Zero Bug Tolerance

February 24, 2021

Paavo contacted me about starting RecruitLab (we called it bestrecruitment then) when his employer branding agency could not find a suitable applicant tracking system. They signed with Bullhorn initially but found some promised key features missing.

Within ~2 months we launched our MVP and signed our first client - the agency.

When entering an established (enterprise) software niche, “do one thing well” does not work. You have to do a thing well, but you also have to do a lot of other things good enough - the essentials. In the ATS space, for example, the essentials are applicant management, e-mail messaging, job board integrations, tools for GDPR compliance. Without those features, your software is just not that useful.

We spent the first 6 months pumping out these essential features - at a fast pace. As soon as one was deemed acceptable we moved on to the next one.

In retrospect, maybe the strategy to reach approximate feature parity real fast was not the optimal one. Maybe, if we had just cerebrated hard enough, we could have found some product-market fit with one of our unique features as a standalone product.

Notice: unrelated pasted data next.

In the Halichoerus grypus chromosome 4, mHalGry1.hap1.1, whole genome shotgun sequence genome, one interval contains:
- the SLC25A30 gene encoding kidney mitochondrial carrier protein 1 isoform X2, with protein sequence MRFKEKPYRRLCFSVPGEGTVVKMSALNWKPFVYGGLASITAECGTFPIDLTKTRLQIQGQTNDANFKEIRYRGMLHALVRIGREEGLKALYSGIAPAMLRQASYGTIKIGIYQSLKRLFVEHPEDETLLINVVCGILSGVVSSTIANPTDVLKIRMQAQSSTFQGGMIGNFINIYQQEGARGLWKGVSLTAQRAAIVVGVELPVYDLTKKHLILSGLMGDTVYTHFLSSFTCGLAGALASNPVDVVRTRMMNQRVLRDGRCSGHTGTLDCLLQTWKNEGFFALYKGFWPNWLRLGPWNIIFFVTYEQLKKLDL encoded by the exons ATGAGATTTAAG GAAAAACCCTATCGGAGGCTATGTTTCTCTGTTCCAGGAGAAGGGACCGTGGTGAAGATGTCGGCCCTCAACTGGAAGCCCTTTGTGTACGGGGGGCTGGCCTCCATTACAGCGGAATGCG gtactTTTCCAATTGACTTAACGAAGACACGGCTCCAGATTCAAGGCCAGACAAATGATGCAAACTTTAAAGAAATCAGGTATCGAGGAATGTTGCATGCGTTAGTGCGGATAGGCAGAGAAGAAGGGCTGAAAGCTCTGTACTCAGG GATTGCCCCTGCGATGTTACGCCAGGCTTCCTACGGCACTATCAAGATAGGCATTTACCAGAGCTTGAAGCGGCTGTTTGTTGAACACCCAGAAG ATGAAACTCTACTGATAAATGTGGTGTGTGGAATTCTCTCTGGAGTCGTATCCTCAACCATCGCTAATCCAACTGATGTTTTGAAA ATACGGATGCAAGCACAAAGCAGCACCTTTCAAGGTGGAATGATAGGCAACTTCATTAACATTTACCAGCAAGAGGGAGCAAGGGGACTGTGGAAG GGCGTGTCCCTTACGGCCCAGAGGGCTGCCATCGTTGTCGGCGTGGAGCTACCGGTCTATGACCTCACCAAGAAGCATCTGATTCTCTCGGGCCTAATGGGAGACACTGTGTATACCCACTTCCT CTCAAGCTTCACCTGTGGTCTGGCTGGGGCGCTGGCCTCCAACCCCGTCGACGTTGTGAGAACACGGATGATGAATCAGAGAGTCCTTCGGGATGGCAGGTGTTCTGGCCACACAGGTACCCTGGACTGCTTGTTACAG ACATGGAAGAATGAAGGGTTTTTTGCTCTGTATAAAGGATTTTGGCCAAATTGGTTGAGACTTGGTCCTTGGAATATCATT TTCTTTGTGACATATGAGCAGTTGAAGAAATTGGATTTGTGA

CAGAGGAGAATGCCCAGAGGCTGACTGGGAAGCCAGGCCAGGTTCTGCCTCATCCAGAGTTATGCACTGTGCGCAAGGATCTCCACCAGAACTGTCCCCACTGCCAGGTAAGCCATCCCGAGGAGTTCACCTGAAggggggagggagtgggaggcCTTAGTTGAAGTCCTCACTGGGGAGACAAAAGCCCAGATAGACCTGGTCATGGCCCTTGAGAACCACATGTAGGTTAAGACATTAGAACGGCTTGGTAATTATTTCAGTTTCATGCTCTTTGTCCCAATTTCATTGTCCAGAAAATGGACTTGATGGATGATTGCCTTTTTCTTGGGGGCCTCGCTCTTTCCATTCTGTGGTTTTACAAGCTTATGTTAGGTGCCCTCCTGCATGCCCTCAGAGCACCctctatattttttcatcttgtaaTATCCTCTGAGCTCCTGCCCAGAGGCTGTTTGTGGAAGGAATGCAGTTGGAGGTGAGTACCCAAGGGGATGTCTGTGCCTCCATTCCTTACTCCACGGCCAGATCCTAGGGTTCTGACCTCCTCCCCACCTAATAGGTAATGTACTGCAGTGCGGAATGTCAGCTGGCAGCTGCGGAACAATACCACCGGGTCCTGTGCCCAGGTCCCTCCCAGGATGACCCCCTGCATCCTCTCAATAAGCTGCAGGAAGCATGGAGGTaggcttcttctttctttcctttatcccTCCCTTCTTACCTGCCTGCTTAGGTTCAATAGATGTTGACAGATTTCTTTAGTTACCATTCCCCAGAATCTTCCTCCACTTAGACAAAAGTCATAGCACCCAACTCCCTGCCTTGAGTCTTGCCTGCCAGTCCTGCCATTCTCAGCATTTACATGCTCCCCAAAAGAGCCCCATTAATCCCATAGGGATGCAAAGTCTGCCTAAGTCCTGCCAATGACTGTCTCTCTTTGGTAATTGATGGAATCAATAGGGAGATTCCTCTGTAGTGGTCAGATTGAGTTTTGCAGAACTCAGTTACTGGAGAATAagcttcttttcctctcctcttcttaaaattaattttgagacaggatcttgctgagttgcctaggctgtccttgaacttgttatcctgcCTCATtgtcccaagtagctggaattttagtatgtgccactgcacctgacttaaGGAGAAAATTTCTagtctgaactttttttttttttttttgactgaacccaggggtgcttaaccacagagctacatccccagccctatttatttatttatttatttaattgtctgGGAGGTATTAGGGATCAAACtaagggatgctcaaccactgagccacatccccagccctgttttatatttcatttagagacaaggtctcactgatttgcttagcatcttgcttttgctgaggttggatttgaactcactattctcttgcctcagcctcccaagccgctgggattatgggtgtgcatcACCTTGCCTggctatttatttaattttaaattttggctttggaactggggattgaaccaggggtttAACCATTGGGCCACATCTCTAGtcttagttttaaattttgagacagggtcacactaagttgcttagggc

Bugs don’t happen when your SaaS is making $$$ while you sleep. Bugs happen when you change or build features. When you build many features, you get many bugs. During our 6-month building-spree, we started having discussions about our software quality. Not on an abstract level, but in the concrete “some clients are afraid to use some features” sense. Very bad, an existential threat.

We slowed down, held meetings and reflected. Our policy of zero tolerance for bugs was born and we wholeheartedly committed to it.

This does not mean that I stopped building buggy software or Paavo & Marie started catching all bugs in staging. It is a culture of empathy towards our users. We try harder - we test more (both manually and automated). I put more emphasis on non-happy paths, handling faults. Bugs still slip through though, but we do our best to document and understand them, create tickets. When planning development, fixing bugs is always our top priority. We don’t build new features before old ones are bug-free (to our knowledge).

The culture shift from yee-haw development to a more careful mode has paid off well for RecruitLab. There are fewer fires to put out. The more diligent testing and development might even be a net time-saver due to fewer distractions from incidents and customer support.

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Written by Karl-Sander Erss who builds software products for human users. Co-founder at RecruitLab. Drop me a line on linkedin.